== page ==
The most amazing thing? It was a total team effort. Everything went to pieces all at once in the later innings.
On Saturday, in the first elimination game of the Bloomington Regional, Florida led Valparaiso 4-1 after a middle-inning offensive surge, highlighted by Cody Dent's two-run double. Starter Johnny Magliozzi was doing just fine through six innings.
Then Valpo scored four runs in the seventh on two hits, courtesy of a Magliozzi/Daniel Gibson walk-a-thon (three walks in the inning), and Florida's bats went silent with two runners in scoring position in the ninth. Valparaiso won, 5-4, knocking the 2013 Gators out of the NCAA Tournament — or, I should say, putting them out of their misery.
Since Jeremy Foley was hired as the Florida's athletic director in 1992, the Gators athletic program has been on a rise to the top. He made several moves that went unnoticed by the casual observer, but that helped make Florida sports among the most prestigious in the nation.
Some of those moves included keeping Steve Spurrier, hiring Urban Meyer and Billy Donovan (it's still too early to declare the hiring of Will Muschamp a success), and hiring Pat McMahon to coach the baseball team. McMahon took the Gators to the 2005 College World Series Championship Series, where they lost to Texas, two games to none.
Two things happened immediately after the sweep at the hands of the Longhorns: Florida football and basketball rose to the top and stayed there — literally, with a combined four national championships among those programs in the next four years — and Gators baseball fell back down to mediocrity. Of course, mediocrity has never been good enough for Foley (ask Ron Zook), so he fired McMahon after the 2007 baseball season and brought on Kevin O'Sullivan to replace him.
At the time, nobody cared about the struggling baseball team, because the basketball team had just won back-to-back national championships and the football team was only a few months removed from a BCS Championship and appeared ready to do it again in 2007. Turns out Meyer's Gators would put a year between titles, but the point is, when the football team is good, it comes first, and when the basketball team is good, it comes first when football season ends. Nobody is thinking about baseball when those two sports are winning championships.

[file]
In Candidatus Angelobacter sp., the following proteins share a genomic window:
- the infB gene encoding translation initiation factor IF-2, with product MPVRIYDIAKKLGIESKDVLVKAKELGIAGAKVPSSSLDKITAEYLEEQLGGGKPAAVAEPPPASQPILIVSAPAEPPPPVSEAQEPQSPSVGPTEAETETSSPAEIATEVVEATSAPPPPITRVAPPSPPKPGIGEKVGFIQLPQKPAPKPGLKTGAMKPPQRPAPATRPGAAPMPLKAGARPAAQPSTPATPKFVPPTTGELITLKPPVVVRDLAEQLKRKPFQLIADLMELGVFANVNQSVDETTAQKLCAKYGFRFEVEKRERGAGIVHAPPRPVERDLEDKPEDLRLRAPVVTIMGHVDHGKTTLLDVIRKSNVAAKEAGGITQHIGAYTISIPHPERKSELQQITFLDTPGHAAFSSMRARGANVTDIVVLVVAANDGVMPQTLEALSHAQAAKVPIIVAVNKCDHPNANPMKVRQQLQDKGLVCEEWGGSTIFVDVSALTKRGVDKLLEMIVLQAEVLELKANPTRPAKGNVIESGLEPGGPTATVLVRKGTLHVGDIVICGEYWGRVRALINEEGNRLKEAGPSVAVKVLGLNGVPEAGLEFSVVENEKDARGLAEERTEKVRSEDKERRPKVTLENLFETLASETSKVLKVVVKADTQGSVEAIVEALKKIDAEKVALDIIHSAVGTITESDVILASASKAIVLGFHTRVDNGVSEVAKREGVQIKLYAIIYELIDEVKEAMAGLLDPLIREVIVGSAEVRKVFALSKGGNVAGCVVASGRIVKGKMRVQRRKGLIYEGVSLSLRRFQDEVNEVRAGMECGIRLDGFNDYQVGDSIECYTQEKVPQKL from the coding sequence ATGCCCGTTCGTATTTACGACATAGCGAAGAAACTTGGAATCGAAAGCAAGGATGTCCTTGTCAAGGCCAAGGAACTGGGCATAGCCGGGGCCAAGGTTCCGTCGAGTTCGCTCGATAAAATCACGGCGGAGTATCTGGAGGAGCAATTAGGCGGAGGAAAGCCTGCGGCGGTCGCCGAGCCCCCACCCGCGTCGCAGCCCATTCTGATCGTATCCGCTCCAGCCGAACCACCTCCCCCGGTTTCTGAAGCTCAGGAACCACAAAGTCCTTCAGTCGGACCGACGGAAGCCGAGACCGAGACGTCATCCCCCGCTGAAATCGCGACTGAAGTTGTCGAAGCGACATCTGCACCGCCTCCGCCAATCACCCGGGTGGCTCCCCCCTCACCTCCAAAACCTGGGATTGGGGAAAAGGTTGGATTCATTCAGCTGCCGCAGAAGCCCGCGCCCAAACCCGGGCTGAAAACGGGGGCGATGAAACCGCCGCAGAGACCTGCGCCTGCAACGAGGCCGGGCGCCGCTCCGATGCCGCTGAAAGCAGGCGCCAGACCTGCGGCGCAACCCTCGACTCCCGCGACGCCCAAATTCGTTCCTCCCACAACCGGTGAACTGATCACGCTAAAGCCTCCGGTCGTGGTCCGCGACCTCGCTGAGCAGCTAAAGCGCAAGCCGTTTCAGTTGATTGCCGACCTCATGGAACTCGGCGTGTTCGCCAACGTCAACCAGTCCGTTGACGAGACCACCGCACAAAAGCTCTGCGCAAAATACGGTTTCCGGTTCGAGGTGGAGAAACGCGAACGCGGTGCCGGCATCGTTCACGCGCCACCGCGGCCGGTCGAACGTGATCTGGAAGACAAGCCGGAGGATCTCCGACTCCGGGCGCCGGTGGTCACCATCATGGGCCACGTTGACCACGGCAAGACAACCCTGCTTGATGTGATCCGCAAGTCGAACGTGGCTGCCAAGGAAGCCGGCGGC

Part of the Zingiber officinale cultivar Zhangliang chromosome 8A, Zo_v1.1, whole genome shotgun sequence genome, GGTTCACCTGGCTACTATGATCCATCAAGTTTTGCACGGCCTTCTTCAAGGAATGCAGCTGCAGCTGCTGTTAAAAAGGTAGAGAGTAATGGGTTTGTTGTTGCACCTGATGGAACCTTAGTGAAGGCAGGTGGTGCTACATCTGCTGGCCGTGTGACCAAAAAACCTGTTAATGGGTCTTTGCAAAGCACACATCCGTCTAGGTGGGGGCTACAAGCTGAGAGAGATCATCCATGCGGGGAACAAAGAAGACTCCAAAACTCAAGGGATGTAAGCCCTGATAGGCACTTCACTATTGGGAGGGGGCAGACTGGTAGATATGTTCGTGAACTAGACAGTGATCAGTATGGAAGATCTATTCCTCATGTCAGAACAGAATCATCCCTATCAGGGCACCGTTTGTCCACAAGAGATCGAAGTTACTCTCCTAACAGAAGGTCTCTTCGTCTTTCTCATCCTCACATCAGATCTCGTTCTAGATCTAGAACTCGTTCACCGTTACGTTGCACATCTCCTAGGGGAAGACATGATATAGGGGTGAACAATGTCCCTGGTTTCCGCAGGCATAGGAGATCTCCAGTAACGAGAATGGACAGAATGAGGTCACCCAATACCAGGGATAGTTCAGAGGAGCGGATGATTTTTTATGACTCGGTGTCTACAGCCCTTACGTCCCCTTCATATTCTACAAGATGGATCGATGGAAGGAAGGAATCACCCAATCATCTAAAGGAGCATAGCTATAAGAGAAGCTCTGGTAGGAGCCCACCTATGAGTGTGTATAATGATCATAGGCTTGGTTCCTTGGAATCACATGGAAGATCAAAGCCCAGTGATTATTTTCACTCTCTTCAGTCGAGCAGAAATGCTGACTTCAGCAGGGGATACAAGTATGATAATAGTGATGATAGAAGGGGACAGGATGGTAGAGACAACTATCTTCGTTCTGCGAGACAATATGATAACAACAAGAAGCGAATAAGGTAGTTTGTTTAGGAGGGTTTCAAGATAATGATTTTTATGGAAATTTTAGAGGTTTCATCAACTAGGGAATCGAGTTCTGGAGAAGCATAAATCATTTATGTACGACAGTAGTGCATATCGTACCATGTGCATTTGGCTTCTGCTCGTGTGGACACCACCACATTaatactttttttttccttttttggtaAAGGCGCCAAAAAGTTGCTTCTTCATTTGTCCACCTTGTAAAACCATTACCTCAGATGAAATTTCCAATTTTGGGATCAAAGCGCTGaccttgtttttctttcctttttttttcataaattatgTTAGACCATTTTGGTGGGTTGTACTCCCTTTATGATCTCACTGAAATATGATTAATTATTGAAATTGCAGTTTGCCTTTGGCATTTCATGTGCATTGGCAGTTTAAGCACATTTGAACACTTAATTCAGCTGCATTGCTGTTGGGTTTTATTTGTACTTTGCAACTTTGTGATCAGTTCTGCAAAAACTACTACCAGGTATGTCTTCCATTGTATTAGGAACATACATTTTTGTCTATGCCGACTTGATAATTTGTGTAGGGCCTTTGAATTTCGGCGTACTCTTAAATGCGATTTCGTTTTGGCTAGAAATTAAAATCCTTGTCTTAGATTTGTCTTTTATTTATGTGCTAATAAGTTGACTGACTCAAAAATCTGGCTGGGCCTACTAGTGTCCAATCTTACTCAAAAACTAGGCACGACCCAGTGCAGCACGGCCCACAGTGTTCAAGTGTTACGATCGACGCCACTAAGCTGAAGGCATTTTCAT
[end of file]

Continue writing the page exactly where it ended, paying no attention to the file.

Except O'Sullivan didn't quite see it that way. He turned over a team with a losing record the year before and made them into a tournament team. While the Gators went two and out in the Tallahassee Regional, it was clear that O'Sullivan was quietly building a foundation in Gainesville.
The Gators then proceeded to make four straight Super Regionals, and after being upset in the first one by Southern Miss in 2009, made three straight College World Series appearances from 2010-2012.
The point of everything you just read: Do not, in any way, blame O'Sullivan for the failure of of a season Florida experienced in 2013. It was a horrible season by Gators standards; putting it in another way in which I'm about to elaborate on, the entire year was just un-Gator-like, in every way imaginable.
As I mentioned above, Gator sports have been extremely successful since Foley came aboard in 1992. Successful sports teams always have tough games that they have to win to be champions, and they do it. The old saying goes, big players make big plays in big games. For the past two decades, Florida has done just that. To me, the two plays that come to mind are Mike Miller's buzzer beater in 2000 to beat Butler in the first round of the NCAA Tournament to propel Florida to the title game and Tim Tebow willing his way to a huge first down against Tennessee as a freshman. Over the years there have been hundreds, maybe even thousands of other clutch plays by Gator players that played a role in getting the Gators a championship (or at last a deep NCAA Tournament run).
However, no athletic program or team is always invincible. Everybody has to rebuild, or at least reload. After losing Tim Tebow and half the defense in 2010, Urban Meyer's football team was little better than any of Ron Zook's teams. That team lost more big games than any Gator team of any sport since I've been alive; part of that had to do with the rest of the SEC East losing so many games as well that every big game the Gators blew, somebody else would lose a game they shouldn't have (South Carolina losing to Kentucky, for example) so they'd get another, which they'd usually blow. Of the Urban Meyer teams, that 2010 version was the least clutch. And it was the worst, too.